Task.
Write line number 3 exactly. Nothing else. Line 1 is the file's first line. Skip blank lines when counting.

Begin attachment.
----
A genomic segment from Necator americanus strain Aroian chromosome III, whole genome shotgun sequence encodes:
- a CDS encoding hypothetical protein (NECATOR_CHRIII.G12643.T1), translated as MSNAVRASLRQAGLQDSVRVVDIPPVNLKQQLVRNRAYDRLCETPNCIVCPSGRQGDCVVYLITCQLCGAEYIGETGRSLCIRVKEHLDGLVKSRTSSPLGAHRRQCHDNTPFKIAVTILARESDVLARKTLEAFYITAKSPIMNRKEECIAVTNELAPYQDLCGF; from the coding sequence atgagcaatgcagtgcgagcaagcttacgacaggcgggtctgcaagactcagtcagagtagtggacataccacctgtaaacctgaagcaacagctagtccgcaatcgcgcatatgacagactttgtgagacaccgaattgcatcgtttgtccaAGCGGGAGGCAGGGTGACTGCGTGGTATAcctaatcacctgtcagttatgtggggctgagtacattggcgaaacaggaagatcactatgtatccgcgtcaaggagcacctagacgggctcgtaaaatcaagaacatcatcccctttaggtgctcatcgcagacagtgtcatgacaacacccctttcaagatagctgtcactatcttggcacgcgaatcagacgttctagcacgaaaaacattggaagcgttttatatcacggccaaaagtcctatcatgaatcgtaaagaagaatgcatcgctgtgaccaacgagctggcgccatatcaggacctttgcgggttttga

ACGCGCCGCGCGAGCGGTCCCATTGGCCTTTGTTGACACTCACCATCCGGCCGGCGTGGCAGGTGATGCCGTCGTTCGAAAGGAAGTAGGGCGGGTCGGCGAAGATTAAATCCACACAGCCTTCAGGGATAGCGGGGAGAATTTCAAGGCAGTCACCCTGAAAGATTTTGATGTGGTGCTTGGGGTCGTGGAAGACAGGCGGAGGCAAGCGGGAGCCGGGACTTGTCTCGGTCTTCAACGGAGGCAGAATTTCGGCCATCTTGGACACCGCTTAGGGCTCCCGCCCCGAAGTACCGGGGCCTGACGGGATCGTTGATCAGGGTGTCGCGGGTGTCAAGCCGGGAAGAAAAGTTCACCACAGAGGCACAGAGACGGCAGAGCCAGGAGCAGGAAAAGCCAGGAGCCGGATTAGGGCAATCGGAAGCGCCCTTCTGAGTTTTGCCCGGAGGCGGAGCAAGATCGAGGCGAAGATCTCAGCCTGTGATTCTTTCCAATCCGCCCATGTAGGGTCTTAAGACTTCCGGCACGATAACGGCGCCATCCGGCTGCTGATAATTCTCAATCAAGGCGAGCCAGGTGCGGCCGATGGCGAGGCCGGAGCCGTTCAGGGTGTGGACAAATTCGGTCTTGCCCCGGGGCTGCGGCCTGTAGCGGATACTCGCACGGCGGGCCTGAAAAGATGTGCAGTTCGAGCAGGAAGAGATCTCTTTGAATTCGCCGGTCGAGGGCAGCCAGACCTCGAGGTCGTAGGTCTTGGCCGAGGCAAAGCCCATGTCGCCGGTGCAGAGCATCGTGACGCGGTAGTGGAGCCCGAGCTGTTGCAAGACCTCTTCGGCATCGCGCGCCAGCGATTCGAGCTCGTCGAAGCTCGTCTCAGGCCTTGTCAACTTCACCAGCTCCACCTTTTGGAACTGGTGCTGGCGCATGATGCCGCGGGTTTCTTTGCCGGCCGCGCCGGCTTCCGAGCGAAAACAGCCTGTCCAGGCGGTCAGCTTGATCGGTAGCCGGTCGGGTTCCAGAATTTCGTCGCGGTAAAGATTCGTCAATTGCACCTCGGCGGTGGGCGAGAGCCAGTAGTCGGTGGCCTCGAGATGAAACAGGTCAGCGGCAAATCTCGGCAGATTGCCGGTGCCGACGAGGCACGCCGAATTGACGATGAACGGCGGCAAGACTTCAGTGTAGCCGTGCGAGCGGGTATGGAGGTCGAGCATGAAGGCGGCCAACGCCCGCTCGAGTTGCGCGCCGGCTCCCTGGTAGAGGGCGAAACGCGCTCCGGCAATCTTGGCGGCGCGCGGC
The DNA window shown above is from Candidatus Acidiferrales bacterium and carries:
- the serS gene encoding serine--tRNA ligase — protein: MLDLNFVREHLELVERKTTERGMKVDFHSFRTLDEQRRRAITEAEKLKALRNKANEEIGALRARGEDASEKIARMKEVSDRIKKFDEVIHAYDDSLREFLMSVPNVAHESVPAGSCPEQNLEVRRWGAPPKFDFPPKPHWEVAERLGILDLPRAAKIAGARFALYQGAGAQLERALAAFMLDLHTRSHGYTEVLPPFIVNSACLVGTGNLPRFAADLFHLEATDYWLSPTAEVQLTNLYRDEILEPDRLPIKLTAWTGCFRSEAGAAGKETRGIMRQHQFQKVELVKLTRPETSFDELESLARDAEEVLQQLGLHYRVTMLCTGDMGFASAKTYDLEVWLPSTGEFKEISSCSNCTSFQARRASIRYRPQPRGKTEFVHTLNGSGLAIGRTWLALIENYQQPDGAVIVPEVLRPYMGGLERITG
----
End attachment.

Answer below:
ACGCGCCGCGCGAGCGGTCCCATTGGCCTTTGTTGACACTCACCATCCGGCCGGCGTGGCAGGTGATGCCGTCGTTCGAAAGGAAGTAGGGCGGGTCGGCGAAGATTAAATCCACACAGCCTTCAGGGATAGCGGGGAGAATTTCAAGGCAGTCACCCTGAAAGATTTTGATGTGGTGCTTGGGGTCGTGGAAGACAGGCGGAGGCAAGCGGGAGCCGGGACTTGTCTCGGTCTTCAACGGAGGCAGAATTTCGGCCATCTTGGACACCGCTTAGGGCTCCCGCCCCGAAGTACCGGGGCCTGACGGGATCGTTGATCAGGGTGTCGCGGGTGTCAAGCCGGGAAGAAAAGTTCACCACAGAGGCACAGAGACGGCAGAGCCAGGAGCAGGAAAAGCCAGGAGCCGGATTAGGGCAATCGGAAGCGCCCTTCTGAGTTTTGCCCGGAGGCGGAGCAAGATCGAGGCGAAGATCTCAGCCTGTGATTCTTTCCAATCCGCCCATGTAGGGTCTTAAGACTTCCGGCACGATAACGGCGCCATCCGGCTGCTGATAATTCTCAATCAAGGCGAGCCAGGTGCGGCCGATGGCGAGGCCGGAGCCGTTCAGGGTGTGGACAAATTCGGTCTTGCCCCGGGGCTGCGGCCTGTAGCGGATACTCGCACGGCGGGCCTGAAAAGATGTGCAGTTCGAGCAGGAAGAGATCTCTTTGAATTCGCCGGTCGAGGGCAGCCAGACCTCGAGGTCGTAGGTCTTGGCCGAGGCAAAGCCCATGTCGCCGGTGCAGAGCATCGTGACGCGGTAGTGGAGCCCGAGCTGTTGCAAGACCTCTTCGGCATCGCGCGCCAGCGATTCGAGCTCGTCGAAGCTCGTCTCAGGCCTTGTCAACTTCACCAGCTCCACCTTTTGGAACTGGTGCTGGCGCATGATGCCGCGGGTTTCTTTGCCGGCCGCGCCGGCTTCCGAGCGAAAACAGCCTGTCCAGGCGGTCAGCTTGATCGGTAGCCGGTCGGGTTCCAGAATTTCGTCGCGGTAAAGATTCGTCAATTGCACCTCGGCGGTGGGCGAGAGCCAGTAGTCGGTGGCCTCGAGATGAAACAGGTCAGCGGCAAATCTCGGCAGATTGCCGGTGCCGACGAGGCACGCCGAATTGACGATGAACGGCGGCAAGACTTCAGTGTAGCCGTGCGAGCGGGTATGGAGGTCGAGCATGAAGGCGGCCAACGCCCGCTCGAGTTGCGCGCCGGCTCCCTGGTAGAGGGCGAAACGCGCTCCGGCAATCTTGGCGGCGCGCGGC